Feeling “depleted” is generally not just one thing. It’s usually both emotional and physical and tweezing the two things apart can be complicated.
For me, feeling depleted is almost always connected to at least two or three other things. The first and usually biggest issue is stress. A lot of us feel depleted. We’ve just been through four years of political insanity followed by a final year (or more) of plague running amok. Whether or not you were financially impacted, that’s some serious stress. Now that it is “technically” over, we are supposed to pop back up like a jack-in-the box clown, ready to move on as if nothing happened.
Except everything happened. Some of us — many of us — saw the gains and efforts of our lifetime gurgle down the drain. Aside from being stressful, it was also demoralizing. If that doesn’t leave you feeling depleted, I don’t know what would.
For this, I have several “hooks” that help. Writing is the first. Photography is the second. Reading is the third. These three things are my “fire wall” when everything feels hopeless. It doesn’t fix anything but it takes me out of my own head. It helps me breathe and sometimes, makes me feel as if I might be accomplishing something, although a lot less so than I felt five years ago. These last horrible years killed some spark I had before and I don’t think it’s coming back.
The other thing is sleep. I’m not a good sleeper and haven’t been in a really long time. At first I didn’t sleep because I had a newborn baby and I was always listening, even when I was asleep. I slept very lightly lest I miss something. Then I was working and I had long commutes and had to be up really early. I never trusted alarms, so I would start waking up as early as four in the morning — and keep waking up every half hour until finally, sleeping was as exhausting as going to work. So I went to work. Everyone thought I was very dedicated, but really, I was a hardcore insomniac. I sure did get a lot done, though.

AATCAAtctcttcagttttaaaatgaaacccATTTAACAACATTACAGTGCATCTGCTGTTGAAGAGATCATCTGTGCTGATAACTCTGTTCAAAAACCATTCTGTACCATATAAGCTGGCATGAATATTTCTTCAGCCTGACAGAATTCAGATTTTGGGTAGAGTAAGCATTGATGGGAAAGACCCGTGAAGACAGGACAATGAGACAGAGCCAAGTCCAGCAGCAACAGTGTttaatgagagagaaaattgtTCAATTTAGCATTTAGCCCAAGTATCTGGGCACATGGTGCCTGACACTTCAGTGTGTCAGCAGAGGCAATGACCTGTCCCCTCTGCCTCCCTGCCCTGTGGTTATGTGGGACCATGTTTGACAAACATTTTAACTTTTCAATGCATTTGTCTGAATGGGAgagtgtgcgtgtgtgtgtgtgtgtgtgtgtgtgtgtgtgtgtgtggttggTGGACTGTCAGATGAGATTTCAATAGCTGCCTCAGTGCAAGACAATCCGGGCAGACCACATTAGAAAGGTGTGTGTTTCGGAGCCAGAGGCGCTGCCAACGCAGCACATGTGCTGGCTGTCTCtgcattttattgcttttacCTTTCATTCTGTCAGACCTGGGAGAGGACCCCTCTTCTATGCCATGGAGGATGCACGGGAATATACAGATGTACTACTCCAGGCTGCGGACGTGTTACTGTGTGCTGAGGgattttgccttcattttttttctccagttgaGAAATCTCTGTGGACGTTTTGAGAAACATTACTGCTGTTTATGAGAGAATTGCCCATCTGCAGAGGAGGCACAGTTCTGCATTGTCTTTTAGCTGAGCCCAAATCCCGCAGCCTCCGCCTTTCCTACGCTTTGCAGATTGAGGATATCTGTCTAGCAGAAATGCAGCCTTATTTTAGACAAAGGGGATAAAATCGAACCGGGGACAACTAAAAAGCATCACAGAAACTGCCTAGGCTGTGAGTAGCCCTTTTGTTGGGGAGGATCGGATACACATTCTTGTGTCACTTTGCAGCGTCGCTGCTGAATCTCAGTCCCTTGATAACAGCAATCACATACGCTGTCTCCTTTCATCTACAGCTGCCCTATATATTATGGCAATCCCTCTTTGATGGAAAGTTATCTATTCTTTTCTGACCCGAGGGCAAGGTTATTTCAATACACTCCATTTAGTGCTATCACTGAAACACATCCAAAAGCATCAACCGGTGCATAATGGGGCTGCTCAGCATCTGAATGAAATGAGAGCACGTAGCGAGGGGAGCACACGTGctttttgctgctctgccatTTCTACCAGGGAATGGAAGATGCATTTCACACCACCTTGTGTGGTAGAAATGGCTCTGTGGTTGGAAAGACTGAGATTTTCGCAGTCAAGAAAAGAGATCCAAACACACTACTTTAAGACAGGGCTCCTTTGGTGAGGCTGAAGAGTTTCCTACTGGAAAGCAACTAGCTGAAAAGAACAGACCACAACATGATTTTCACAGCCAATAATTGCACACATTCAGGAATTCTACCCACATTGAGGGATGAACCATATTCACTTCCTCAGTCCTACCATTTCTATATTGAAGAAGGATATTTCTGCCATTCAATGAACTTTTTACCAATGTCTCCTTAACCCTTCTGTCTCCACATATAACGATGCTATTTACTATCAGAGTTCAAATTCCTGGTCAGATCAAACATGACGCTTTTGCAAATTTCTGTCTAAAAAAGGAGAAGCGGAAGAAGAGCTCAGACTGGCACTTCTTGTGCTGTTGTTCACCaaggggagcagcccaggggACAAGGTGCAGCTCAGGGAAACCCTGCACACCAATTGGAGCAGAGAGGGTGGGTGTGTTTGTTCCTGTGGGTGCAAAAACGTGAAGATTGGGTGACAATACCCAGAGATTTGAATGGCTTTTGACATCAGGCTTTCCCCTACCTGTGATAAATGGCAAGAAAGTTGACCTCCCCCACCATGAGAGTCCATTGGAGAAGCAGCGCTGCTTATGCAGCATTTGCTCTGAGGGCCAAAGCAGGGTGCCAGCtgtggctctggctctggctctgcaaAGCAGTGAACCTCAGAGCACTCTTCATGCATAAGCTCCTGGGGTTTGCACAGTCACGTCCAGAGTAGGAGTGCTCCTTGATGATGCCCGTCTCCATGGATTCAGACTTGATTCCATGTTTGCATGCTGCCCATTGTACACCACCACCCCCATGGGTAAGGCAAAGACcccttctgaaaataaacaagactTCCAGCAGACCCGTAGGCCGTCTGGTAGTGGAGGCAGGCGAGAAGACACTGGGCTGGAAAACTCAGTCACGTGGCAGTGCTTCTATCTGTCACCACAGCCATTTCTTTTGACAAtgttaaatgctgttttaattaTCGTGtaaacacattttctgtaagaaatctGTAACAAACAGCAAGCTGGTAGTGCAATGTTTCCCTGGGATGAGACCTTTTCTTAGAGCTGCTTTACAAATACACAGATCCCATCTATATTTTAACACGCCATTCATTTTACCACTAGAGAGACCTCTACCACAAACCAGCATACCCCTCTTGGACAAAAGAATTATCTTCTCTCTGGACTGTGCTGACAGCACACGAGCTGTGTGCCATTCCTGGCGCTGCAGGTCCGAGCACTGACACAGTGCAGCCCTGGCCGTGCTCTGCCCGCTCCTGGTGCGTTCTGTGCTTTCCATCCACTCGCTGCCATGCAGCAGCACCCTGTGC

I may be in a coma all day, but my second wind arrives around 11pm. I get downright lively by midnight. Going to bed earlier may help — or not. Sleeping later depends entirely on how often the telephone rings. It’s not that we have a big social life and it’s friends wanting to get together. It’s recorded phone calls from spammers, scammers, insurance companies, and doctor’s offices reminding me of an appointment a week in the future. Since Garry takes out all his hearing equipment at night, nothing short of being poked wakes him. Modern phones don’t have a “ringer off” button — nor does the cell. I can turn the cell off, but I forget and anyway, it’s the other phone that wakes me. The cell isn’t on as many “lists” as the other phone.
Finally, being sick will keep me awake as will worrying. I’ve gotten much better at turning off the worries and I haven’t been ill at all this year. Not only did I not get COVID. I didn’t get anything. Not a cold, not a sore throat. Nothing. What I did get was a massive allergy attack that started in late March and is just beginning to ease up now. The autumn allergies will pop up in late August but meanwhile, we get a few months off.
When all else fails, watching something gripping on TV or reading (listening, really) to a good book always helps. Audiobooks relax me. I can close my eyes and “see” the book in my head.
Feeding, watching, and photographing birds is a huge help. Taking care of my plants is good. Playing dumb video games can provide a nice mindless few hours. There’s no single thing that does it. Most of all, it’s getting ones head away from stress and doing something proactive — writing (in my case) — or photography. I know a lot of people for whom gardening, knitting, sewing, carpentry, or any other creative or physical activity works. For some, it’s exercise. For Garry, it’s exercise, baseball, and old movies. There is no single solution.
I really don’t know what people who have no hobbies or avocations do to escape — unless, of course, they own a boat and it’s summertime. Or there’s a great local bar.